In the study you participated in, all six histograms were randomly-generated normal distributions with a small sample size (and so looked noisy). We wanted to test two things:

  1. RQ1. Are CS educators more likely to label ambiguous distributions as “bimodal” if they believe that some students are inherently predisposed to do well in CS?
  2. RQ2. If we tell CS educators that it’s a commonly-held belief that CS grades are bimodal, will educators be more likely to label ambiguous distributions as “bimodal”?

For a random half of the participants, before you categorized the distributions, we asked you “It is a commonly-held belief that CS grades distributions are bimodal. Do you find this to be the case in your teaching?” The other half of the participants saw this question after categorizing the distributions. This priming was used to test RQ2.

If our consent form had said the true intent of the study, then all participants would have been primed, rather than a random half. Our minor deception about the purpose of the study was necessary to answer this research question.

We delayed the debriefing until after our analysis was complete, on the assumption you’d want to know the preliminary results of the study. We indeed found that participants who agreed more strongly with the statement “Some students are innately predisposed to do better at CS than others” were statistically significantly more likely to label ambiguous distributions as bimodal.

Participants who had been primed were more likely to label distributions as bimodal — and this effect was stronger if they also agreed that CS ability was innate.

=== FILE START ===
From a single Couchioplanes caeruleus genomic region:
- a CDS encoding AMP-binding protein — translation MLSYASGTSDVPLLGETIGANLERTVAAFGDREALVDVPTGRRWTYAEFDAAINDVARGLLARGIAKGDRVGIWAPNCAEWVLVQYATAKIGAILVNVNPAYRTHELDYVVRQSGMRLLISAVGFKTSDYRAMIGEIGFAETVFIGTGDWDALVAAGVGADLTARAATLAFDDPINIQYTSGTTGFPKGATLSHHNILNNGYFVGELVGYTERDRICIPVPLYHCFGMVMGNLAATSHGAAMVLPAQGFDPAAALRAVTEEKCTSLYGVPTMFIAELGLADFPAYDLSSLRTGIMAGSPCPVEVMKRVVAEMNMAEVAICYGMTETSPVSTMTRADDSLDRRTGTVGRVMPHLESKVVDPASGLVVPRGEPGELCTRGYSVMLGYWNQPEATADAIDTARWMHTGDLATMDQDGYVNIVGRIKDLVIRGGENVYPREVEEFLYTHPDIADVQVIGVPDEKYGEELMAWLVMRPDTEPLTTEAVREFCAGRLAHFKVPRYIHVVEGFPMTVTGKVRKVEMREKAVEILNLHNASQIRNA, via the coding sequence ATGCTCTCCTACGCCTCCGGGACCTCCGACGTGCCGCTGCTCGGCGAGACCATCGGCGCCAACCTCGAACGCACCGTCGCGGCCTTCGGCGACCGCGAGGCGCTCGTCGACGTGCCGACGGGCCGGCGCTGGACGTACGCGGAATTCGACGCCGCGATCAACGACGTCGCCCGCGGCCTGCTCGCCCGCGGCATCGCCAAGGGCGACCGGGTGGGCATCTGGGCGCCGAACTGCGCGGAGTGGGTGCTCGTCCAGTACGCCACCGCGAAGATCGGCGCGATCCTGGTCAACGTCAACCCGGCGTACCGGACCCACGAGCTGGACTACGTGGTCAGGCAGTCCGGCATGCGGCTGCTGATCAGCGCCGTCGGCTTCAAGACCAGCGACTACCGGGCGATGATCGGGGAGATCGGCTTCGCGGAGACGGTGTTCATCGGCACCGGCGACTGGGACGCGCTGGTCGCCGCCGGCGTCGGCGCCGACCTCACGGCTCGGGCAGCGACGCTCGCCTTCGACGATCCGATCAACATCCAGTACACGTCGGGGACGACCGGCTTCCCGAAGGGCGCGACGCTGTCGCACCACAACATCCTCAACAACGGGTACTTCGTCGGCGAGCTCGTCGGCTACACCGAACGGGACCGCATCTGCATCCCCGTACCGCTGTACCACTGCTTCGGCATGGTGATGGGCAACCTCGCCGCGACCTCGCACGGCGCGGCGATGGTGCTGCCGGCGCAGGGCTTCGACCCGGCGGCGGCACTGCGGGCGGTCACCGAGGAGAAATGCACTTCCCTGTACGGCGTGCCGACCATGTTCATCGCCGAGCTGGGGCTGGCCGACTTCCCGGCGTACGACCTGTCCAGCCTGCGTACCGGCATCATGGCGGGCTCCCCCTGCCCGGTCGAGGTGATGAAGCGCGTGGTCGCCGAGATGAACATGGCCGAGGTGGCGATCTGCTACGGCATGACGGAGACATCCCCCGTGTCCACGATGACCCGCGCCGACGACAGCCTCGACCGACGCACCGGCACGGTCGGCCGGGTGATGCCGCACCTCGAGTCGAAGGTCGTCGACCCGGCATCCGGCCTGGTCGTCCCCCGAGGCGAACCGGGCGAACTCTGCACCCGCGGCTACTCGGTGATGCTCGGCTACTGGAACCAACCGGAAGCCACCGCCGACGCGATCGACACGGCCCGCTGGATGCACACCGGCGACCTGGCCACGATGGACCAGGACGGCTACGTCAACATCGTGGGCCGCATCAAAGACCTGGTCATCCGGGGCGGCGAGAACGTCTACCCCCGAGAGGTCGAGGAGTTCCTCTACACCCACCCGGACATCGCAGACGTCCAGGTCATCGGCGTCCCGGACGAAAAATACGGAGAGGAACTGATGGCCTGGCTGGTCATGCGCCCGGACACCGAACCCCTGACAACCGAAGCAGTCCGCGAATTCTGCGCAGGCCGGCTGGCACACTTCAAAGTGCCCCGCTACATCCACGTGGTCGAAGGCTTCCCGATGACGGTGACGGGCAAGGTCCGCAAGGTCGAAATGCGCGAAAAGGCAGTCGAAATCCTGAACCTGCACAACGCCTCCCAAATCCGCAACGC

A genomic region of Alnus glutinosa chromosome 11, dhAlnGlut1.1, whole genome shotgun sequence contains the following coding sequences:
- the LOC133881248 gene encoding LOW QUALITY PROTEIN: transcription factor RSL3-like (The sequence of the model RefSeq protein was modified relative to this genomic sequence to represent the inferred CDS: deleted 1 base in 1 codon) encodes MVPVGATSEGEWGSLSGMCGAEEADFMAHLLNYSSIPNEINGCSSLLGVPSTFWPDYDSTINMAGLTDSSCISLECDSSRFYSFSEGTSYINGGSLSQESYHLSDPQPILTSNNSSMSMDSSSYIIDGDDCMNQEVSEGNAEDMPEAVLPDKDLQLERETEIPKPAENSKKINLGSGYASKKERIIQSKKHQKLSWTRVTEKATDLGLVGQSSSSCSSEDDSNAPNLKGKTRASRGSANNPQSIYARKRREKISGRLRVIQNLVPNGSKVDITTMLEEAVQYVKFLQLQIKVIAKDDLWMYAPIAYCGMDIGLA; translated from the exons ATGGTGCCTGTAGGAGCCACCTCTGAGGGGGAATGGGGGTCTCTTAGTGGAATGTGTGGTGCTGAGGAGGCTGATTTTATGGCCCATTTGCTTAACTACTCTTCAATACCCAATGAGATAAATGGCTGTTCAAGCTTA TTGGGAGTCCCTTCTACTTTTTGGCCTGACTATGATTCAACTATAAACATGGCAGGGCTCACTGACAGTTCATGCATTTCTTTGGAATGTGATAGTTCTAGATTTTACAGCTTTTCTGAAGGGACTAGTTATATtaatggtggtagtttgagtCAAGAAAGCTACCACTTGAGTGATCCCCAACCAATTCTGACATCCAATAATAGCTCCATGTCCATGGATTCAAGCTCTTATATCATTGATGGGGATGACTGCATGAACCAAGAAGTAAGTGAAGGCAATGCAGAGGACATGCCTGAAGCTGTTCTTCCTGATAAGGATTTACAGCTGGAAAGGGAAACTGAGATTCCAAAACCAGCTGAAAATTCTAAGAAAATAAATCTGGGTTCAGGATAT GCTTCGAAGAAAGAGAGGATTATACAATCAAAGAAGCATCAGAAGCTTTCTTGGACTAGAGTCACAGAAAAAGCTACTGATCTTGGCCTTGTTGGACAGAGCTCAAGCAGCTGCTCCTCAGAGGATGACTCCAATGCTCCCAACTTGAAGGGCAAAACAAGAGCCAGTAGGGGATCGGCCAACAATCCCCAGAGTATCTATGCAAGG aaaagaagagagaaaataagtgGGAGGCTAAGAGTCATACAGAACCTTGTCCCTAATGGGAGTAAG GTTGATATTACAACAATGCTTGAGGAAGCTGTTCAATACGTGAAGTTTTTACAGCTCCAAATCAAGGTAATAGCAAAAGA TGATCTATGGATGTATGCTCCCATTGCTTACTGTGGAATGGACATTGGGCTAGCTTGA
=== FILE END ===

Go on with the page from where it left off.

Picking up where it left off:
To ensure participant anonymity, we did not collect names and emails on the SurveyMonkey survey. As a result we have no way to link your responses to your identity.

We will be submitting our results for publication in the coming months, and will happily disseminate the paper once it is published. If you’d like to receive a copy of the paper once it’s published, add your email to this form. If you have any further questions, please contact us.

Thank you,

Elizabeth Patitsas

Jesse Berlin

Michelle Craig

Steve Easterbrook

April 13, 2016 at 7:57 am 1 comment

Treating computing as a real literacy: If learning to code were like learning to write…

I like what Amy Ko is doing in this blog post. She imagines if computing literacy were integrated into our daily lives, how would we introduce computing to children, how would we talk about it to our children?

I don’t buy the focus in this post on tokenizing and textual languages.  I would hope that children would talk about feedback, and iteration, and how to build conditionals that tested what you wanted (e.g., “How would you know if that was true?” — which might lead to some great discussions about truth and experiments and science, all by itself!).  The point of a piece like Amy’s is to have these discussions, to talk about what we’d integrate and where.

I’m reminded of Mike Horn’s work on computational sticker books (see link here).  Mike asks the question, “If computational literacy were integrated into our daily lives, how would parent and child do computation while reading a book at bedtime?”  Mike’s answer is computational sticker books. Doesn’t matter whether you agree with Mike about sticker books, the point is to wonder what a future world of computational integration might be like.

If learning to code were like learning to write, we’d next teach children how to read short books, giving them programs to read, exposing them to all of the computational possibilities of the language they were learning. “Madison, what did you choose for your book project this month? Oh, an Instagram post indexing algorithm, interesting! Are you liking it? What’s your favorite idiom?”